Mahendra Singh Dhoni-led India look to consolidate lead against struggling England

Written by PTI | Southampton | Updated: Jul 27 2014, 01:16am hrs
They have snatched the momentum with a brilliant show on the dreaded Lord's green-top and India's in-form cricketers would now aim to take an unassailable series lead against a demoralised England in the third cricket Test starting here tomorrow.

The visitors won the second Test at Lord's by 95 runs on a green-top wicket after the first Test at Nottingham was drawn. The stage is now set for Mahendra Singh Dhoni's men to overwhelm the hosts, who are in turmoil.

The victory at Lord's marked an end to the 15-match long drought without an overseas Test win. It stretched as far back as 2011, when India had beaten West Indies at Kingston.

That was also the last time that the Dhoni-led side took a 1-0 series lead. In that light, this is uncharted territory for a young team.

Back then, India won the Test series in the Caribbean by the slimmest of margins, drawing the next two Tests at Barbados and Dominica.

This is purely a statistical memory because Dhoni makes it a point to segregate the present from the past. But there can be some learning from history and it is for that purpose they had recruited former Indian cricketer Rahul Dravid as mentor ahead of this Test series.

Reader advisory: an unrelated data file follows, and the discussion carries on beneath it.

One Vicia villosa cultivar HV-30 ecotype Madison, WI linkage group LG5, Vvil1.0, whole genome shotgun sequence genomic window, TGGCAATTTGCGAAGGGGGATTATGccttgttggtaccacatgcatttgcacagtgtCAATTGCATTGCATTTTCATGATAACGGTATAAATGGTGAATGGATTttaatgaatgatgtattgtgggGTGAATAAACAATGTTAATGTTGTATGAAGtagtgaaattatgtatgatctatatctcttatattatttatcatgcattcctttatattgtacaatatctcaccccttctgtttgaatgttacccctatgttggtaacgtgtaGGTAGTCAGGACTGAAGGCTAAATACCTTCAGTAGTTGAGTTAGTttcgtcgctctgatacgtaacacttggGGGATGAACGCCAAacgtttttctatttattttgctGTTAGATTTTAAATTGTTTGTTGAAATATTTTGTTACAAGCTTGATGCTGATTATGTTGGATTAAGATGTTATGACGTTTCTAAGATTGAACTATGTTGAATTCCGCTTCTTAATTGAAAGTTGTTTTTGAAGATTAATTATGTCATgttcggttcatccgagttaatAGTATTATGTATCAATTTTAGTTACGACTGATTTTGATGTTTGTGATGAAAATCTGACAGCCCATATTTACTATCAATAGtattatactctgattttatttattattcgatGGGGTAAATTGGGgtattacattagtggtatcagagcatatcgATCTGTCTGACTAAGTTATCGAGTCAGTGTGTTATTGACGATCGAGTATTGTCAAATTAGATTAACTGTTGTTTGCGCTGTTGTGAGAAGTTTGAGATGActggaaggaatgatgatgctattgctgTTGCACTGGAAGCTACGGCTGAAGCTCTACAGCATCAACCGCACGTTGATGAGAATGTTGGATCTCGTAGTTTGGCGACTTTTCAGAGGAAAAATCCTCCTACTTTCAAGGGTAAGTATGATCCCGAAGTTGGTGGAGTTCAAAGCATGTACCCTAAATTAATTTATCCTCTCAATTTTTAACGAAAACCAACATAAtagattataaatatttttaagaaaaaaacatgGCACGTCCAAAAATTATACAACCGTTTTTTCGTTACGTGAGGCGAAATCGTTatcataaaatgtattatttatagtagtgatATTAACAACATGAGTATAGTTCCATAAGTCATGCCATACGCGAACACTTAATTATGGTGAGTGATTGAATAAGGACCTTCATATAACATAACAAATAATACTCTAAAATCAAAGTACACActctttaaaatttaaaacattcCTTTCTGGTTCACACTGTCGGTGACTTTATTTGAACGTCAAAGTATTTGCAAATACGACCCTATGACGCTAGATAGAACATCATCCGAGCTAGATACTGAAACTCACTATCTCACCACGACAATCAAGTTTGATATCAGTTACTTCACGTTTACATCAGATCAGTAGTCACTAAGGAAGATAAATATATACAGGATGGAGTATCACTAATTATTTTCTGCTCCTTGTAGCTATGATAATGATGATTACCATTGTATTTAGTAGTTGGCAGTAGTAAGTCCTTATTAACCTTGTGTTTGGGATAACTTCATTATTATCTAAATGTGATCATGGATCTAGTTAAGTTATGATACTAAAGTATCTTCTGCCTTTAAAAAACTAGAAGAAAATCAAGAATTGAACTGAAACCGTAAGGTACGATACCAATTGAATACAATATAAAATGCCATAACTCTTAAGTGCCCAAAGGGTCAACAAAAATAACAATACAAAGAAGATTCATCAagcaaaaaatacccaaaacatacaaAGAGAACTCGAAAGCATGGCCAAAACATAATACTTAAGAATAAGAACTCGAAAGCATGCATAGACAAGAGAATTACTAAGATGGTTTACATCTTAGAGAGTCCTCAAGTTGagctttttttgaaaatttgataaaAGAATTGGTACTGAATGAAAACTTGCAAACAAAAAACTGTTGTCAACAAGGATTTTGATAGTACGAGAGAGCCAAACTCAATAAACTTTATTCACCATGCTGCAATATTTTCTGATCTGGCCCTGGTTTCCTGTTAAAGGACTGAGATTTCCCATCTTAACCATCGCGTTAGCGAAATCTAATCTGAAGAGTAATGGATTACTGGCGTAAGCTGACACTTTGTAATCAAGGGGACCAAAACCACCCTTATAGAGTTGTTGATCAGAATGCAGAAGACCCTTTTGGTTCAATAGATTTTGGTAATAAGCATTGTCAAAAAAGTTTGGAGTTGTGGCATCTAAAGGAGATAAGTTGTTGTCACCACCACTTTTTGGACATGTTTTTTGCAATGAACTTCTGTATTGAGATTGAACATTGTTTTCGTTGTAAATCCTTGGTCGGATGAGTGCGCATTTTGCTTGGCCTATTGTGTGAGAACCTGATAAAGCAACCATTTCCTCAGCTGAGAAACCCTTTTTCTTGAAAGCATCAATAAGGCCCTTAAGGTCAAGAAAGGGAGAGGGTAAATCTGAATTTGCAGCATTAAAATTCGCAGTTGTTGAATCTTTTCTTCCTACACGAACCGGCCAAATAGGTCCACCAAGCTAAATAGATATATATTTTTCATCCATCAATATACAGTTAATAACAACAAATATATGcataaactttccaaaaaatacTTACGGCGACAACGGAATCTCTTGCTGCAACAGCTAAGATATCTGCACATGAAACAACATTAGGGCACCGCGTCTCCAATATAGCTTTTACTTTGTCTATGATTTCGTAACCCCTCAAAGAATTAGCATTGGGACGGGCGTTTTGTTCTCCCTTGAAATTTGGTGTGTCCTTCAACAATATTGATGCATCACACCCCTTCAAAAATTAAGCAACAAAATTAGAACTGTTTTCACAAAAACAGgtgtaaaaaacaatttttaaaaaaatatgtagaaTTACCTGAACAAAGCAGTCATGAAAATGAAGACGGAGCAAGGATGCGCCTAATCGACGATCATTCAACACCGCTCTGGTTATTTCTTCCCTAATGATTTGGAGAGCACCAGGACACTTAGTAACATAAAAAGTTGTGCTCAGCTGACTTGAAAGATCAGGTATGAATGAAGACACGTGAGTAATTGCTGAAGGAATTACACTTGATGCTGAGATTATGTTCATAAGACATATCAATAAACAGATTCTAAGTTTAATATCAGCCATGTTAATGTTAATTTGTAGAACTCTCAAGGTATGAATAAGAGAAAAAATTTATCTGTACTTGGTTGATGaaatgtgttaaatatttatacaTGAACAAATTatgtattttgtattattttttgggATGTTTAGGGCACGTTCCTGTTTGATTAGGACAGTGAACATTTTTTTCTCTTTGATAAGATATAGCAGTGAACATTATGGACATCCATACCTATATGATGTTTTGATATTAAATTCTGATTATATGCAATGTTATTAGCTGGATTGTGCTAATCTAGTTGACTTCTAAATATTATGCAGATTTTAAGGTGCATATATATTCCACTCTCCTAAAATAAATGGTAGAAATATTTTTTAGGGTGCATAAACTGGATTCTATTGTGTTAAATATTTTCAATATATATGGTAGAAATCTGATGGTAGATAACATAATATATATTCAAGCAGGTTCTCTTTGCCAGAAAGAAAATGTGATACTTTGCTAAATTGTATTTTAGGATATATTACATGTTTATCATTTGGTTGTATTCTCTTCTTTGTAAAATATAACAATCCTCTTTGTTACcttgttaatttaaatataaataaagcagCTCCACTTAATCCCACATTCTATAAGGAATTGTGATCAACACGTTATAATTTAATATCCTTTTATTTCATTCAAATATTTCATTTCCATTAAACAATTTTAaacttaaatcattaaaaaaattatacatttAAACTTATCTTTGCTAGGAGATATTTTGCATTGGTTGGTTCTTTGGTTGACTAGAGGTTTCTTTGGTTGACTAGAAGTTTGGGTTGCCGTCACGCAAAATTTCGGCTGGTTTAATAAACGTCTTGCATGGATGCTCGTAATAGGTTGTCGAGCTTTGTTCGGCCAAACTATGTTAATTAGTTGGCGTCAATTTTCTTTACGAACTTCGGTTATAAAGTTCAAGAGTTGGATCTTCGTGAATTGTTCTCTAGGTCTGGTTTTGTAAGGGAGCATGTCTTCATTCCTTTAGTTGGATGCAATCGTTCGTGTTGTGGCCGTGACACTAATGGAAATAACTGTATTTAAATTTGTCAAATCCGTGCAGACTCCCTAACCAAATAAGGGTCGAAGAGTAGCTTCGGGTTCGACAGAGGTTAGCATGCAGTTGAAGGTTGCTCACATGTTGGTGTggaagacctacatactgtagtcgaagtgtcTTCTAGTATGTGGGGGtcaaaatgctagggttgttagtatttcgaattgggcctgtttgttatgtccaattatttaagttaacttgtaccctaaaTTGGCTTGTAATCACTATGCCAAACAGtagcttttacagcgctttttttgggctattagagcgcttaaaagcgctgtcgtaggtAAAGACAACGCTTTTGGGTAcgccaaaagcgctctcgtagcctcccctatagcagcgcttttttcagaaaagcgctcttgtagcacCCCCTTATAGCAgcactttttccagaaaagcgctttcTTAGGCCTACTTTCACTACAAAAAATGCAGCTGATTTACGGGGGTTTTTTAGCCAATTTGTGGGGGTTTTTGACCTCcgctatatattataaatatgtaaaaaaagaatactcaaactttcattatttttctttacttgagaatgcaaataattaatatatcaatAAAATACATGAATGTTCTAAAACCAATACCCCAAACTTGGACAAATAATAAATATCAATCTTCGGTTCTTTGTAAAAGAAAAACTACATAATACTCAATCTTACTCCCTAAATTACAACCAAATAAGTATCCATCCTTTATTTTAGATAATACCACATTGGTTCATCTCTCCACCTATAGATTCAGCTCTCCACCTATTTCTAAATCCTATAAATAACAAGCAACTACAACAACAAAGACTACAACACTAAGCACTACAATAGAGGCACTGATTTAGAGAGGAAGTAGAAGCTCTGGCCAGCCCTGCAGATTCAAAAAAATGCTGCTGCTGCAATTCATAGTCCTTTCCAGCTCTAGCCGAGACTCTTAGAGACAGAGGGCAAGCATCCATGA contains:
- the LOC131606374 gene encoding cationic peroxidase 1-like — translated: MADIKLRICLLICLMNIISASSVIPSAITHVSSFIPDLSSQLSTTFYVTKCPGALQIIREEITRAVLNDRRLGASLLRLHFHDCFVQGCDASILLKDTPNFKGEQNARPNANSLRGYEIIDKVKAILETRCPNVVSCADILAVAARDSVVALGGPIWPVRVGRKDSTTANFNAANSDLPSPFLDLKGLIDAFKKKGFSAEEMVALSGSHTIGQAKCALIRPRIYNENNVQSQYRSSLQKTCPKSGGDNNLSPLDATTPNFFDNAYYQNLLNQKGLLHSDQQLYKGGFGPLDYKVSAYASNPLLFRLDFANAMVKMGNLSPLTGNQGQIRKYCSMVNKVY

The legendary batsman was part of the Indian side that last played a five-Test series, back in 2002, coincidentally too against the West Indies.

India, under Sourav Ganguly back then, had taken the lead at Trinidad, squandered it away at Barbados in the third Test, and then lost the series at Kingston in the fifth Test eventually.

At this juncture it can be hoped that he also impressed upon this young team how to wade through untested waters.

Unlike that tour, this series doesn't have a tour game in between any of the Tests. A long drawn-out encounter can be a gruelling affair especially if it is packed in 40-odd days. India need to watch out against two factors -- complacency and bowlers' workload -- and that the two are indirectly related.